In Symmonds’s case, the “real personality” is light-hearted, elegant, expressive, yet authoritative. Her delivery is fluent, crisp, musical — Barbadian, for sure: there’s no mistaking that glottal stop, those soft consonants. Her commentary idol is the immortal John Arlott. “I just adored his phrasing. It was like poetry; he just had a way of putting things that was extremely restful to the ear, and also, it pricked your interest.” For sheer knowledge of the game, she admires, and has learned much from, her compatriot Sir Everton Weekes, who has often furnished the expert comment to her ball-by-ball.

About her own approach to the material, Symmonds says: “I’m not one of these people who believes I must make cricket exciting if the particular game is not exciting. Because cricket is a really peculiar game. It goes through these little patches where there’re lots of little tactical things going on, and it seems dull. It’s not — it’s just that you’re playing within the rules, or you’re trying to wear the other side down. So I’m not going to make it seem as if it’s a horse race when things are at a really tight period where you’ve had an hour and maybe 15 runs have been scored, the bowling is really tight, the pitch is difficult, conditions aren’t easy.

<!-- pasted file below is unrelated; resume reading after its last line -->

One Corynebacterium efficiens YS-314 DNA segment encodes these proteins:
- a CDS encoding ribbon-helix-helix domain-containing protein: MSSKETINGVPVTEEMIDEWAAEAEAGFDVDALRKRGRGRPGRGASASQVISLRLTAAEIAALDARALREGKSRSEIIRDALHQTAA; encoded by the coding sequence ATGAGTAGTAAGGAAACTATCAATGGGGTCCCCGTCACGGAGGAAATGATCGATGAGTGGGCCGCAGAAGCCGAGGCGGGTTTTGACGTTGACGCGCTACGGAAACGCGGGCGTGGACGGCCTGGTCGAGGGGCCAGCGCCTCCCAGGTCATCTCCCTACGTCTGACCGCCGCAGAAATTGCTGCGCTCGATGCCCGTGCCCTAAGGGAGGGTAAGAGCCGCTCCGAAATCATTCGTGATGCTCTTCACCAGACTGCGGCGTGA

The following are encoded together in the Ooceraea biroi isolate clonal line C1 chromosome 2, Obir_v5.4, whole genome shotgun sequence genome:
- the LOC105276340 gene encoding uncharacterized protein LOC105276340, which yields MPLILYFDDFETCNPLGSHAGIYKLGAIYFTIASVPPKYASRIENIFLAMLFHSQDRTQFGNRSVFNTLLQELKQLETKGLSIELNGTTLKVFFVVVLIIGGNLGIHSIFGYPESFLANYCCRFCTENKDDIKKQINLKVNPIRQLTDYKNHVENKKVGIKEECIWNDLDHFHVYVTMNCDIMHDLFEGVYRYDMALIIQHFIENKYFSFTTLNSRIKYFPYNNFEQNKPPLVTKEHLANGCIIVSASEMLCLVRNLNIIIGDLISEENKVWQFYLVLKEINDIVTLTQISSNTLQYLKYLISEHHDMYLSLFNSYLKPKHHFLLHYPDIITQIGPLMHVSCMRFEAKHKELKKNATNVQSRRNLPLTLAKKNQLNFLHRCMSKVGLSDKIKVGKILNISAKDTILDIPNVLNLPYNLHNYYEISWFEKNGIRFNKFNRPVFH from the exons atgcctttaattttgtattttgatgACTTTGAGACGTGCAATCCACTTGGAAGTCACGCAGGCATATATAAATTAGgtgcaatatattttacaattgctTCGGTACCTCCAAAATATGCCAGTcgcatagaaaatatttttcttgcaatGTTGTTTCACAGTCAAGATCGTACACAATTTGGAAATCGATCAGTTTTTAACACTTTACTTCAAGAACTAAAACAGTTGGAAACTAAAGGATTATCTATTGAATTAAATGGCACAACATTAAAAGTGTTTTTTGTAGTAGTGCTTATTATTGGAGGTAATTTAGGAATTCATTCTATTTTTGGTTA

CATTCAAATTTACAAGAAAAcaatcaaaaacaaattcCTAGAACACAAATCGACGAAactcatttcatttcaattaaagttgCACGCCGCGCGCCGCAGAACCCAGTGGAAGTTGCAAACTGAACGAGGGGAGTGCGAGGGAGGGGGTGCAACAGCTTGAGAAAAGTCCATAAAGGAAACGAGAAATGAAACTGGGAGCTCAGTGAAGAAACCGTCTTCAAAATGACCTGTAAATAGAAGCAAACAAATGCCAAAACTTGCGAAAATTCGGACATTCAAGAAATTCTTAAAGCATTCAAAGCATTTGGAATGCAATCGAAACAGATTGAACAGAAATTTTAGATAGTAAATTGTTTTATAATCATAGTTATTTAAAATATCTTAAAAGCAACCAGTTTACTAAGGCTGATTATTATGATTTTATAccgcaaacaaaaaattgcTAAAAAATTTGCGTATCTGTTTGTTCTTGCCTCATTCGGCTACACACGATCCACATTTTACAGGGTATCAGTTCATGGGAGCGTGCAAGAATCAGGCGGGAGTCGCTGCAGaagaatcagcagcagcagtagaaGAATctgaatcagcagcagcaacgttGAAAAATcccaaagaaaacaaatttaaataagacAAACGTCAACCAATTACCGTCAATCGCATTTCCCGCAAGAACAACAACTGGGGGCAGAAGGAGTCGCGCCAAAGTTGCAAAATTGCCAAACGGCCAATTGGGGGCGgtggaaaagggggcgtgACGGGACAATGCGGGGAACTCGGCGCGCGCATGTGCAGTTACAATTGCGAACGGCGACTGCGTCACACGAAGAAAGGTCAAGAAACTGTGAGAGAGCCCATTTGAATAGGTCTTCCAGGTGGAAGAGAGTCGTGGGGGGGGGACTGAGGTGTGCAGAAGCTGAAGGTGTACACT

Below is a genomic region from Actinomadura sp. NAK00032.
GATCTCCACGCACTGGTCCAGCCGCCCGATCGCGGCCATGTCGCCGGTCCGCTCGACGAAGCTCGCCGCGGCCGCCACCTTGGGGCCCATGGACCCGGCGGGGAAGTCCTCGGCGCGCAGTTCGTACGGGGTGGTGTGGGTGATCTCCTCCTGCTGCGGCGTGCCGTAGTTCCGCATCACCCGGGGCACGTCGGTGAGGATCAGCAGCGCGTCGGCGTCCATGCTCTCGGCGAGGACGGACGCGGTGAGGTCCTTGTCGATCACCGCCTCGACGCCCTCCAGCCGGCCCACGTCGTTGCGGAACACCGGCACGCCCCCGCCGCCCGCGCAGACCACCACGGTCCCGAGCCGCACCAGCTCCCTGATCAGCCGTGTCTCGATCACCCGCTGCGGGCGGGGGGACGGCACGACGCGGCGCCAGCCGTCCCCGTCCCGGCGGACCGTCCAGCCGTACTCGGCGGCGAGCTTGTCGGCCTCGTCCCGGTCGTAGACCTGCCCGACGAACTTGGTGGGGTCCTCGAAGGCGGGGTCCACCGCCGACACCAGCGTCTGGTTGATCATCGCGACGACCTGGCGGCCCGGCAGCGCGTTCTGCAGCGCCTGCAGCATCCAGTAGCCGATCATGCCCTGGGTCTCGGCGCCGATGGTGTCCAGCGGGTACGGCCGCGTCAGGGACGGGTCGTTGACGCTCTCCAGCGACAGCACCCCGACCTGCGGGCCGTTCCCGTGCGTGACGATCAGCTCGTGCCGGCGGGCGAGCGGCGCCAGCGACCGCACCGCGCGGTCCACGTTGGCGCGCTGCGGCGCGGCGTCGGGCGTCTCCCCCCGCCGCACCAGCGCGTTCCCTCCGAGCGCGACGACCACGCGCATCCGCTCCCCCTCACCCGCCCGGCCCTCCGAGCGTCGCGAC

“What you then try to do is develop another aspect of the game. You look at the whole tactical aspect, why it’s like this, the quiet of it. Why it’s not like any other game on earth. There isn’t this continuous roaring, this grand frenzy, this frenetic run: it’s not that. It’s actually a game that more reflects human beings and human life, because it goes through those ups and downs and it can do that over the course of a day.”

Symmonds’s grasp of the big picture is indisputable. But the question often raised by detractors is: can she — a woman — really, intuitively, know cricket? She doesn’t simply dismiss the question — she’s downright bemused at the thought that she might be at any sort of disadvantage. “I suppose I’ve just been so into it,” she says with a bewildered laugh. “I have never thought like that. I just know my cricket!”

Some of her colleagues have begged to differ. “Not having played since her schooldays, or to any significant standard, is clearly a disadvantage,” wrote English commentator Christopher Martin-Jenkins in a somewhat-backhanded Telegraph article in 1998, “but it is one noticed, perhaps, only over a period of time and by those who feel that the perfect commentary requires acute cricketing intuition.”

In the same piece, CMJ went on to cite an instance where Symmonds apparently confused an edge with a steer off the face of the bat. (Television replays eventually showed it to be a hybrid stroke: an edged steer.) But former England off-spinner Vic Marks, had only praise for Symmonds’s cricketing expertise. “We so-called expert summarisers dread sitting next to a commentator who struggles to distinguish some of the intricacies of the game,” Marks wrote in the Observer “— for example, the difference between a leave and a play-and-miss, or a glide and an edge to third man . . . She does not make those sorts of mistakes.”